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Kenyan university lecturer busted shoplifting? No, false old claim posted again

Two photos of a man in a suit holding a full shopping basket, escorted by what seems to be a police officer while a curious crowd follows them, was posted on Facebook on 7 May 2022.

“Kenyatta University should pay its lecturers well,” its caption reads. “Now see this KU lecturer was caught today stealing items from Naivas. Very shameful anaiba hadi condom.”

“Anaiba hadi condom” is Kiswahili for “He has even stolen condoms.”

Kenyatta University, a public institution, has its main campus in Nairobi county. Naivas is a Kenyan supermarket chain.

Africa Check discovered that the same Facebook user has posted similar claims before, in November 2018 and August 2019.

The 2019 version claimed that the photos show “a lecturer of Mass communication at MMU” who was “caught stealing from a supermarket”. It added that if not for the police, “he would have died in the hands of a cruel mob. So sad.”

MMU is the Multimedia University of Kenya

The claim has been posted on group pages with a combined membership of more than 166,000.

But do the photos show a Kenyan university lecturer caught shoplifting? We checked.

KULecturer_False

Reports from Malawi

The recent post claims the incident happened “today” – 7 May 2022. But a reverse image search reveals that the photos have been online since at least January 2017. And they weren’t snapped in Kenya.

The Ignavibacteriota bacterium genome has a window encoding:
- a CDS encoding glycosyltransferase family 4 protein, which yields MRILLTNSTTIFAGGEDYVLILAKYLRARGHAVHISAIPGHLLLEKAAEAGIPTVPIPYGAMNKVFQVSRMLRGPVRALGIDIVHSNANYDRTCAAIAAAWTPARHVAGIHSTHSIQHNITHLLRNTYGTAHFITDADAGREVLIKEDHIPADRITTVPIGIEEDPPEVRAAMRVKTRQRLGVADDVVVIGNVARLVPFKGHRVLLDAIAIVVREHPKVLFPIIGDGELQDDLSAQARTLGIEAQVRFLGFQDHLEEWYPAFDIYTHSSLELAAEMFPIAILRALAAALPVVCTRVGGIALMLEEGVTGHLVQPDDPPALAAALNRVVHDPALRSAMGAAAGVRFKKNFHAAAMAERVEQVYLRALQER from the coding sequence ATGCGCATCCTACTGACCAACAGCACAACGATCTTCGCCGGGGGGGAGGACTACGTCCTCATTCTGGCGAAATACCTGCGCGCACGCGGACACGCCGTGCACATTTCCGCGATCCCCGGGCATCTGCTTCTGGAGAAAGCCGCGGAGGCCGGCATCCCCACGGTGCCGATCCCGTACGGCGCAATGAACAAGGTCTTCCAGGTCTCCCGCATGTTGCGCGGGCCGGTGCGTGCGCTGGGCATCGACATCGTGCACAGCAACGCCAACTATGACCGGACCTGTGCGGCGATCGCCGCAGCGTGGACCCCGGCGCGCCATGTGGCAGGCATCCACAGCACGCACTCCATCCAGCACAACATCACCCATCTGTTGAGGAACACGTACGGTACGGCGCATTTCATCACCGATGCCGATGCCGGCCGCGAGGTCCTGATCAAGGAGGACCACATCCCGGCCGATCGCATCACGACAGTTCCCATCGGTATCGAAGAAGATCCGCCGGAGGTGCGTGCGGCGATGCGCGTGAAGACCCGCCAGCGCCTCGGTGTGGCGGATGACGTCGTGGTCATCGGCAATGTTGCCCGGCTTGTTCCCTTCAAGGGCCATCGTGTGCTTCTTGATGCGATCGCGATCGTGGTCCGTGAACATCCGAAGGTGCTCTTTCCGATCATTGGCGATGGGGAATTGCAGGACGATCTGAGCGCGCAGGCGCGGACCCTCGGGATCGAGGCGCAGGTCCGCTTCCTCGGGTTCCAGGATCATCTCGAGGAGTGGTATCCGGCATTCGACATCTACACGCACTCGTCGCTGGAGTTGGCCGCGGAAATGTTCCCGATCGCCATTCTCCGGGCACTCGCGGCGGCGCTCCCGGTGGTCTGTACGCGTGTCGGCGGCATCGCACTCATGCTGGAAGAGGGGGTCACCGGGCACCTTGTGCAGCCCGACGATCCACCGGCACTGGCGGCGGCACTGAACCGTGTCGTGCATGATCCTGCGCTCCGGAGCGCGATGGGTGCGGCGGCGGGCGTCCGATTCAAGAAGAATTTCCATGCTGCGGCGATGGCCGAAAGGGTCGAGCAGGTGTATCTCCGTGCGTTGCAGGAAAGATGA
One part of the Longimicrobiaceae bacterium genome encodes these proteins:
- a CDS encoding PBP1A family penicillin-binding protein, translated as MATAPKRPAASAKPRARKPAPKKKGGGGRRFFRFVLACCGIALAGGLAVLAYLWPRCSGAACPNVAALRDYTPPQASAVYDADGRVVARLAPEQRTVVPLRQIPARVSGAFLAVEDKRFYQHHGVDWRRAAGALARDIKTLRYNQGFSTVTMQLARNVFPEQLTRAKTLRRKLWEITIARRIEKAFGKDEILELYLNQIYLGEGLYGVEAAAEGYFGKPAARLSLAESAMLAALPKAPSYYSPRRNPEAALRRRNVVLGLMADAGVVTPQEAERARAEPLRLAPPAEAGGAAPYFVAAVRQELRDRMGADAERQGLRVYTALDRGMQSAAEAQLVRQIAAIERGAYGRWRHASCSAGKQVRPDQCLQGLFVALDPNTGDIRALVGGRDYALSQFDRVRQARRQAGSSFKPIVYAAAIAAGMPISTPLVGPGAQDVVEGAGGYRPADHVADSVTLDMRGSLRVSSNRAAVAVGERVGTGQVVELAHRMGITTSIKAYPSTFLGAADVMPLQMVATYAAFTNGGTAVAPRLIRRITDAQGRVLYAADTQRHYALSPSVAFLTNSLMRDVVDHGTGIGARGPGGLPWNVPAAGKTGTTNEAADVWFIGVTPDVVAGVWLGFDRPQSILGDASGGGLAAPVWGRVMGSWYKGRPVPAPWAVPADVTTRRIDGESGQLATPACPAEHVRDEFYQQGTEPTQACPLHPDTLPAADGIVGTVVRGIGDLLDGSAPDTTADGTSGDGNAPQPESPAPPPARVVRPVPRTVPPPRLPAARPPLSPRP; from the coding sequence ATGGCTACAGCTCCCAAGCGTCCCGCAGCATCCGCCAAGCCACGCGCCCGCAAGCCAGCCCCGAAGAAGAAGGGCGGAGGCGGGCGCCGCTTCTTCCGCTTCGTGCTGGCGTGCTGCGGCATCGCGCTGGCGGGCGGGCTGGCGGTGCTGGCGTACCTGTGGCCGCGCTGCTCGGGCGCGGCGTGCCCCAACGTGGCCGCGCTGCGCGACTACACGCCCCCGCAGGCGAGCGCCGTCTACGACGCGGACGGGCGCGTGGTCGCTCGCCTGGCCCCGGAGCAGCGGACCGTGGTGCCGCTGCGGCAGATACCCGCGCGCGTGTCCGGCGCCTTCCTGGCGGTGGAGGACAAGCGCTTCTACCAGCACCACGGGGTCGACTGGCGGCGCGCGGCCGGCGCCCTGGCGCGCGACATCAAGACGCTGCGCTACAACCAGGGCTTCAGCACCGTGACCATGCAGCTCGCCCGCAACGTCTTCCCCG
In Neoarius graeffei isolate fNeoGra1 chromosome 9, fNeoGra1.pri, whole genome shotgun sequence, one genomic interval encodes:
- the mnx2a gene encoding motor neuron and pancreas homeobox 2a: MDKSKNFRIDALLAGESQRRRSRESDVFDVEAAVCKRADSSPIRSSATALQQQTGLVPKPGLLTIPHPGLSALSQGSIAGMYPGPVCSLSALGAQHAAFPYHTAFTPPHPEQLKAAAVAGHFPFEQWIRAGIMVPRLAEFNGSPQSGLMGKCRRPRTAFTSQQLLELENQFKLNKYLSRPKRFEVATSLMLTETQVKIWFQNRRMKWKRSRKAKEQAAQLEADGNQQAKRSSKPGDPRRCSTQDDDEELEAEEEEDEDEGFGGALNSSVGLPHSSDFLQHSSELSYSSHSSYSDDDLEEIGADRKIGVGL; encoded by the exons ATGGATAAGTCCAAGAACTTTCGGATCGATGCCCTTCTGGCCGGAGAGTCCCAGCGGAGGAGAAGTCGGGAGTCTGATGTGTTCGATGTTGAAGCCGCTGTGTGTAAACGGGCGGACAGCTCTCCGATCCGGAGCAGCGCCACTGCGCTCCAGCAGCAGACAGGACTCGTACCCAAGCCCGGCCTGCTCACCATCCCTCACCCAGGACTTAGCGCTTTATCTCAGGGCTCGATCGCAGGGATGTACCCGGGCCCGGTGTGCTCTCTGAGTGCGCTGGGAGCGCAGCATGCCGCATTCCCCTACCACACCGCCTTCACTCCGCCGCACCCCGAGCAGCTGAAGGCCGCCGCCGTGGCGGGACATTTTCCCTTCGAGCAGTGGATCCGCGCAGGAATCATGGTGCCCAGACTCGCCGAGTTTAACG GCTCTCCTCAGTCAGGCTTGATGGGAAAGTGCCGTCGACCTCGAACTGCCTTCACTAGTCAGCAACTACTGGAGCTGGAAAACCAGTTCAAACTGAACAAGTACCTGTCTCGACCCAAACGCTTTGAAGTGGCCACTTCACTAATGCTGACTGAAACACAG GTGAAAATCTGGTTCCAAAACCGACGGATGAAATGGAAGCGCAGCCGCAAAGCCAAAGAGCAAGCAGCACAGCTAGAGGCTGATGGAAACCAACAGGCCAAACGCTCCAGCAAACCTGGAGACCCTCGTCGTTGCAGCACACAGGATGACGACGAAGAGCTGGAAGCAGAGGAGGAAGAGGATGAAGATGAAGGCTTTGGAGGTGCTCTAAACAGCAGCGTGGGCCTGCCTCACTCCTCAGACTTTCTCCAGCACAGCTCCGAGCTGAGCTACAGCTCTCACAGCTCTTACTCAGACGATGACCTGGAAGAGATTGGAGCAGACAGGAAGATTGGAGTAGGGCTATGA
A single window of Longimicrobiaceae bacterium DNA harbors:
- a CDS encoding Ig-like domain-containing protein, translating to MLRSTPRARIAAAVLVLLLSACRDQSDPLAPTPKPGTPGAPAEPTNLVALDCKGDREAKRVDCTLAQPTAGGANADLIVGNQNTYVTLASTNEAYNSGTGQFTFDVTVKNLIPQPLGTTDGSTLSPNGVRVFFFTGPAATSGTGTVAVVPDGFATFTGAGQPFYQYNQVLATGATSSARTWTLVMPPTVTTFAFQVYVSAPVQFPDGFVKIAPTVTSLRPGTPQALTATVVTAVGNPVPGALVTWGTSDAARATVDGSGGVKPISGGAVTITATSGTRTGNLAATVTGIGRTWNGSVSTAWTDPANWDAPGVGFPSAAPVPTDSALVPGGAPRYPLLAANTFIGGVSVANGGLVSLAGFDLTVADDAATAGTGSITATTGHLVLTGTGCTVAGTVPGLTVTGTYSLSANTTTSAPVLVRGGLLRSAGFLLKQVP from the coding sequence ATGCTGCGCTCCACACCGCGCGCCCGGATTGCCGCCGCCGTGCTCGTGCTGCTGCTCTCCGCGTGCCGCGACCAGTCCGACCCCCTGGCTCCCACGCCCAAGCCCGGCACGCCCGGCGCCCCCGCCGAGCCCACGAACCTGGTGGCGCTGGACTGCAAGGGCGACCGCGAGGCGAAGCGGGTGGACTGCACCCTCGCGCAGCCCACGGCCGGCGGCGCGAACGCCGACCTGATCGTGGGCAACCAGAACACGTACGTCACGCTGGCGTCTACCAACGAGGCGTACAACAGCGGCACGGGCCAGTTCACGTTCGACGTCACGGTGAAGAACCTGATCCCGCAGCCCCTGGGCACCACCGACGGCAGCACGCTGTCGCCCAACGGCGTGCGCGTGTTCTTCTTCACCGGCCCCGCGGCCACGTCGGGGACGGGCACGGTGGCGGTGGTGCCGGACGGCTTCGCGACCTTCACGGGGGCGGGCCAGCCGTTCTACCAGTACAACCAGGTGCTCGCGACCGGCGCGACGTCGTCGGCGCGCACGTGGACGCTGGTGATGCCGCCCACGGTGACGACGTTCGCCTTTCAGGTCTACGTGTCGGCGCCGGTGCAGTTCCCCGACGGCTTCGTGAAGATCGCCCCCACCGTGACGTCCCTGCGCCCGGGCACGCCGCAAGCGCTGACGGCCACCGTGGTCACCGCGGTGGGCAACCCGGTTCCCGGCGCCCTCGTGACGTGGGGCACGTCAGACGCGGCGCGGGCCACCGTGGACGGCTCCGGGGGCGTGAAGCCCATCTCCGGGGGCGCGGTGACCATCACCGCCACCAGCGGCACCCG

One of the photos was first posted on Malawi news websites. It featured in stories about a polytechnic student being caught stealing in Mangochi, a town in Malawi.

According to the reports, Mangochi police deputy spokesperson Amina Daudi said items worth K45,000 were stolen.

They added that the suspect was from Chikwati village in the Zomba district of southern Malawi.

The incident was also covered in Kenya, but none of the reports said it had happened in Kenya.

And back in December 2018 Kenyatta University tweeted that the shoplifting claim was “fake news”.

For publishers: what to do if your post is rated false

A fact-checker has rated your Facebook or Instagram post as “false”, “altered”, “partly false” or “missing context”. This could have serious consequences. What do you do?

Click on our guide for the steps you should follow.

Publishers guide

Africa Check teams up with Facebook

Africa Check is a partner in Facebook’s third-party fact-checking programme to help stop the spread of false information on social media.

The content we rate as “false” will be downgraded on Facebook and Instagram. This means fewer people will see it.

You can also help identify false information on Facebook. This guide explains how.

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